It goes without saying that while hair trends come and go, the looks often return in modernized ways that reflect new styles while emphasizing elements from the past. With the resurgence of the shag and more layered looks, we’re now starting to see choppier styles for shorter lengths as well.
Throughout the course of the past couple of years, more people were forced to grow out their hair, which resulted in the birth of mid-length styles, such as the lob (long bob) and bixie (bob-pixie), for shorter-haired clients.
However, it seems that more guests are now open to the chop. “I don’t believe the pandemic had an influence on this trend in particular,” says Shanti Soulières, a hairstylist and colourist at Kapillär Studio in Saint-Mathieu-de- Belœil, Que., and a portfolio artist for L’Oréal Professionnel. “On the contrary, I believe that we’re enjoying new looks, new styles and a fresh outlook on things.”
Blast from the Past
As we’ve been seeing a wide range of styles that have been heavily influenced by previous eras, these styles are most reminiscent of the ’70s, ’80s and ’90s.
“Modern techniques have helped transition these hairstyles to make them a lot more tailored, yet there’s still a lot of nostalgia factoring into these types of looks,” says Jason Kwan, a Sassoon- trained, Toronto-based hairstylist. “Depending on the finishing, it typically works with all face shapes.”
Along with being inspired by the past, Soulières believes these cuts have been heavily influenced by high-end fashion designers, resulting in more street-style trends.
“It’s important to push your limits as a hairstylist. Change is good and it’s beautiful, so always look for new looks and styles to discuss with your clients.” — Shanti Soulières, A Hairstylist and Colourist at Kapillär Studio in Saint-Mathieu-De-Belœil, Que.
Making the Cut
Before breaking out your haircutting tools, it’s important to have a thorough consultation to ensure you and your client are on the same page about both the length and the cut.
“The consultation is everything,and it’s paramount to the client feeling comfortable,” says Soulières. “Consultations are the number one issue for small to large changes as we build consumer awareness, create the relationship and build trust.”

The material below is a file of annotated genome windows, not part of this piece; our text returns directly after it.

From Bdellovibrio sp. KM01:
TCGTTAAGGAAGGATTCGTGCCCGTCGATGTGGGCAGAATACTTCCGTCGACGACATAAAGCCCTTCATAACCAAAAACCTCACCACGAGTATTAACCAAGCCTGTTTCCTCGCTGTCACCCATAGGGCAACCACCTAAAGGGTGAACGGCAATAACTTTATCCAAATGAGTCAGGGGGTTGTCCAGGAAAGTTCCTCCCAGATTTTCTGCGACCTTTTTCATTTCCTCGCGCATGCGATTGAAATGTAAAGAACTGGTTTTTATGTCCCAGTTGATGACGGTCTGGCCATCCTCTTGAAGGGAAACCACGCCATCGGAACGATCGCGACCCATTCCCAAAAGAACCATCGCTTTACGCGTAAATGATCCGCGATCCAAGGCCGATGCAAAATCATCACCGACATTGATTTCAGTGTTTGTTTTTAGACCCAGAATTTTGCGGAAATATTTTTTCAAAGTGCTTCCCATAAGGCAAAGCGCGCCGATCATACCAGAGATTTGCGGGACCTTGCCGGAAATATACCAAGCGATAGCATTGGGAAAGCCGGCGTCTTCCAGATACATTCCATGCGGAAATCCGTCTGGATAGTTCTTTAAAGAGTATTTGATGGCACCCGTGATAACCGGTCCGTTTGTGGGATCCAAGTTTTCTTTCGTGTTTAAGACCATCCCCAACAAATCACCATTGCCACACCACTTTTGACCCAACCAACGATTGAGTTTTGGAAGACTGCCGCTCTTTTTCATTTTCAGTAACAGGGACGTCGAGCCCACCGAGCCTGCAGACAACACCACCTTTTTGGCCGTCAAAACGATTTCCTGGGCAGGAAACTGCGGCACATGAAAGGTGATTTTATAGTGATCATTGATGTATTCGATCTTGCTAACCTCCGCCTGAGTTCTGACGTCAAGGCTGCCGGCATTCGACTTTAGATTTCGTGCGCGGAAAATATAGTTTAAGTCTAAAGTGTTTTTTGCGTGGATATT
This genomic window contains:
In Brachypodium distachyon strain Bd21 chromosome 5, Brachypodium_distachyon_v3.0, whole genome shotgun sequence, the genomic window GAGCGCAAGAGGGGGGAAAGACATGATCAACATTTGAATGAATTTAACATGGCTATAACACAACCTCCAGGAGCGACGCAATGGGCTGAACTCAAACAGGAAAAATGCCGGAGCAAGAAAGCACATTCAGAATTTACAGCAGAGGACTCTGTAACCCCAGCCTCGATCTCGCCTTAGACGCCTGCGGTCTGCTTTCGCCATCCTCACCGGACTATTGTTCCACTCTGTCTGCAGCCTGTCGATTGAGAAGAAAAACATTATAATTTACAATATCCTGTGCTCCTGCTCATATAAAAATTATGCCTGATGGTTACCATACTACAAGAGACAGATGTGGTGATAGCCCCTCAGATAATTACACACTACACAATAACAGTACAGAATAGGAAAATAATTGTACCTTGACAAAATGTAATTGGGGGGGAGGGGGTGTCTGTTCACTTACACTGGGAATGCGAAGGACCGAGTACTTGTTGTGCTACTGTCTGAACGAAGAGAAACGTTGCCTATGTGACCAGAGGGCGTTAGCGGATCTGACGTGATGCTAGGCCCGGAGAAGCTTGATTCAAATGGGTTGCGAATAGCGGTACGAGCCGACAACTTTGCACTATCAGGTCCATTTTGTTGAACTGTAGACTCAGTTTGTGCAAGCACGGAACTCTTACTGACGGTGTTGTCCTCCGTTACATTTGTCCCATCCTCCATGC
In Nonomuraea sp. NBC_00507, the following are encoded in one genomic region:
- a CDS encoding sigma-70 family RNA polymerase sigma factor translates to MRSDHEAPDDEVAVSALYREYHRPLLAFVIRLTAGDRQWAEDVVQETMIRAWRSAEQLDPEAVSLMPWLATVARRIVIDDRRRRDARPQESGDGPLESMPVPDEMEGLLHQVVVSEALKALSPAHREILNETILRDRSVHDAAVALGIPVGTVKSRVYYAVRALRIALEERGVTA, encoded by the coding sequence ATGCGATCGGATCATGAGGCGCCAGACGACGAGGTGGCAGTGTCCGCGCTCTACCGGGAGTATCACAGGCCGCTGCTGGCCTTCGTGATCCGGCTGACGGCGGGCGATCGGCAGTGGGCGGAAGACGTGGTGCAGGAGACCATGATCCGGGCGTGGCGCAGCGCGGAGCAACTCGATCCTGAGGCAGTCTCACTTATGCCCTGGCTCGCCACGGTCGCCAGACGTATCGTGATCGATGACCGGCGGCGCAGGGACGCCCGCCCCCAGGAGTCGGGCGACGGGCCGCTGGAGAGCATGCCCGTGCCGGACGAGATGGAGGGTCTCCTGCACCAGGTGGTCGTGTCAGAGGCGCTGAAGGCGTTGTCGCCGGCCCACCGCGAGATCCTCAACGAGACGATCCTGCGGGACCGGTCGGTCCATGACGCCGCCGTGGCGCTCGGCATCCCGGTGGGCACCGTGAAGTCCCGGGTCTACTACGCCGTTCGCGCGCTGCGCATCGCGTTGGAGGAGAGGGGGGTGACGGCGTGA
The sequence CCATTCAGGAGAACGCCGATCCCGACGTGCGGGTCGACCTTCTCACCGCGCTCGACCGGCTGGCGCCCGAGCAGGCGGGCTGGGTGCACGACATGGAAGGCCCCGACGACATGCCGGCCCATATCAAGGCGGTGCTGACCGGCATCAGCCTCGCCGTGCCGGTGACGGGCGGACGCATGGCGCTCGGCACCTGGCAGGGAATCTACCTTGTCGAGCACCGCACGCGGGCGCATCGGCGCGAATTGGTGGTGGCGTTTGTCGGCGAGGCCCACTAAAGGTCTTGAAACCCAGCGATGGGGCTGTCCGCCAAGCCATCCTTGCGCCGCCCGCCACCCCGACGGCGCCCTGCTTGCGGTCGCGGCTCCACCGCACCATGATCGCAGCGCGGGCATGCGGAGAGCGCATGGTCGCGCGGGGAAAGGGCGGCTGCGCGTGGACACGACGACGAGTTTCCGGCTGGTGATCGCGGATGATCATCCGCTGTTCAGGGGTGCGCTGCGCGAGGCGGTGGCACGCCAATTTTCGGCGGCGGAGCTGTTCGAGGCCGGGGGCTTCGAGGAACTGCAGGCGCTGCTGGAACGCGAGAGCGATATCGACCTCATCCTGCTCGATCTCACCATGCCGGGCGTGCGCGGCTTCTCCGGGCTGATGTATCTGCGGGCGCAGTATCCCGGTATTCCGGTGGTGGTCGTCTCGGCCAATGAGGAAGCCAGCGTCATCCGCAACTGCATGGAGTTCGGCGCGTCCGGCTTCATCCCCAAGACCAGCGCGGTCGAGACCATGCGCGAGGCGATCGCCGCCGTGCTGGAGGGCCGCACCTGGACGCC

As for techniques, while they will range based on the client’s face shape and overall desired look, Kwan says he prefers to create these haircuts with “a little rounder shape and something that frames the face really well.”
“It’s a little bit more effortless around the face versus something that’s more chic, which is typically easier to grow out,” he says, adding that he prefers to stick with his scissors instead of texturizing shears. “If their hair is much thicker, then I can really see how much weight I’m taking out. If somebody has finer hair or works in a more conventional setting, then I’ll choose something that’s less layered and not overdo it by taking out too much length or volume.”
“Typically, I’ll do the wet cut with a little bit more of the shape in mind of how I want the hair to fall,” adds Kwan. “Then, when I’m cutting the hair dry, it’s more about just tailoring it to suit them a little bit more.”
FOR THOSE LOOKING TO BE MORE PLAYFUL WITH THEIR HAIRCUT, CONSIDER ADDING MORE LAYERS AROUND THE FACE OR CROWN AREA AND USING A FEATHER RAZOR TO ADD MORE TEXTURE.
The bixie and the lob are a couple of the mid-length styles that have been making their mark, thanks to their low- maintenance appeal.
“Lobs are so easy to take care of and manage,” says Kwan. “They are so versatile, work for all face shapes and are just a great way to get a lot of volume and movement.”
While it depends on the hair’s density and texture, Soulières says it’s like creating a sculpture. “I start with my base: triangular square or round. From here, in this section, we create four equal triangles, cutting each corner long to short and short to long. For the next level, I disconnect the bottom from the top, making a true star shape in the upper section of the head. I create my guideline in the centre of my star, then cut short to long and pin cutting wheel in motion.”
TEXT: LUCY MAZZUCCO, PHOTOS: HAIR: DAN SPILLER, MARC ANTONI, U.K. MAKEUP: KATIE MOORE, WARDROBE STYLING: ELLEN SPILLER, PHOTOS: JAMIE BLANSHARD, INSTAGRAM
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